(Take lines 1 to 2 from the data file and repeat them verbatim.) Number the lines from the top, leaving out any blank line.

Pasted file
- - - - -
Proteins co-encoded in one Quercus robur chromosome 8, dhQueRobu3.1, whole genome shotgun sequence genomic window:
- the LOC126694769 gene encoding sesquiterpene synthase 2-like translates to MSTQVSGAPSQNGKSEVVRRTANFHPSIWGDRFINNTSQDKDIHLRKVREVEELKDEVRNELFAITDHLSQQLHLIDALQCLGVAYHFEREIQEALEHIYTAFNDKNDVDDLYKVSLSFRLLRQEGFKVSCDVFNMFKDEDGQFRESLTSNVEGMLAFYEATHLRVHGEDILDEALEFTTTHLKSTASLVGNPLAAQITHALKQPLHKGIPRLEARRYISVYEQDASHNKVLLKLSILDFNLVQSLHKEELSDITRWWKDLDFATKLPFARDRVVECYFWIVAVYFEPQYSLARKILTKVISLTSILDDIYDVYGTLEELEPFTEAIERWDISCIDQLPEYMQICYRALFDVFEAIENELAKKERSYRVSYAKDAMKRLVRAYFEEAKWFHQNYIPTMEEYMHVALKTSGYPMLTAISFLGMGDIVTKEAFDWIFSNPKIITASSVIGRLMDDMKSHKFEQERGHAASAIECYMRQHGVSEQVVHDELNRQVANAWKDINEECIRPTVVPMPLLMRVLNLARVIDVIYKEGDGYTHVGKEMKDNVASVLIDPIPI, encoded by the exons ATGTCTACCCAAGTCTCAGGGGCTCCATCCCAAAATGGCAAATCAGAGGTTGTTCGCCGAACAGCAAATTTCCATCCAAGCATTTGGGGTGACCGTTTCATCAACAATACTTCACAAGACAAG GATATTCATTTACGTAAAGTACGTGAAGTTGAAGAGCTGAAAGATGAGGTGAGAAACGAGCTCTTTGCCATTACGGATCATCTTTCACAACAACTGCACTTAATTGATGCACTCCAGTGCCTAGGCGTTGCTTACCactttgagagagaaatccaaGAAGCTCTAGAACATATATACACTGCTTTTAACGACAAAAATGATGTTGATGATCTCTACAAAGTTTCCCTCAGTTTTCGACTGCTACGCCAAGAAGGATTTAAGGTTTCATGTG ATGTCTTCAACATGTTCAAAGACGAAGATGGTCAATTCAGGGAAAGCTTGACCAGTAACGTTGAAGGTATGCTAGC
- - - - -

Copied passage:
Proteins co-encoded in one Quercus robur chromosome 8, dhQueRobu3.1, whole genome shotgun sequence genomic window:
- the LOC126694769 gene encoding sesquiterpene synthase 2-like translates to MSTQVSGAPSQNGKSEVVRRTANFHPSIWGDRFINNTSQDKDIHLRKVREVEELKDEVRNELFAITDHLSQQLHLIDALQCLGVAYHFEREIQEALEHIYTAFNDKNDVDDLYKVSLSFRLLRQEGFKVSCDVFNMFKDEDGQFRESLTSNVEGMLAFYEATHLRVHGEDILDEALEFTTTHLKSTASLVGNPLAAQITHALKQPLHKGIPRLEARRYISVYEQDASHNKVLLKLSILDFNLVQSLHKEELSDITRWWKDLDFATKLPFARDRVVECYFWIVAVYFEPQYSLARKILTKVISLTSILDDIYDVYGTLEELEPFTEAIERWDISCIDQLPEYMQICYRALFDVFEAIENELAKKERSYRVSYAKDAMKRLVRAYFEEAKWFHQNYIPTMEEYMHVALKTSGYPMLTAISFLGMGDIVTKEAFDWIFSNPKIITASSVIGRLMDDMKSHKFEQERGHAASAIECYMRQHGVSEQVVHDELNRQVANAWKDINEECIRPTVVPMPLLMRVLNLARVIDVIYKEGDGYTHVGKEMKDNVASVLIDPIPI, encoded by the exons ATGTCTACCCAAGTCTCAGGGGCTCCATCCCAAAATGGCAAATCAGAGGTTGTTCGCCGAACAGCAAATTTCCATCCAAGCATTTGGGGTGACCGTTTCATCAACAATACTTCACAAGACAAG GATATTCATTTACGTAAAGTACGTGAAGTTGAAGAGCTGAAAGATGAGGTGAGAAACGAGCTCTTTGCCATTACGGATCATCTTTCACAACAACTGCACTTAATTGATGCACTCCAGTGCCTAGGCGTTGCTTACCactttgagagagaaatccaaGAAGCTCTAGAACATATATACACTGCTTTTAACGACAAAAATGATGTTGATGATCTCTACAAAGTTTCCCTCAGTTTTCGACTGCTACGCCAAGAAGGATTTAAGGTTTCATGTG ATGTCTTCAACATGTTCAAAGACGAAGATGGTCAATTCAGGGAAAGCTTGACCAGTAACGTTGAAGGTATGCTAGC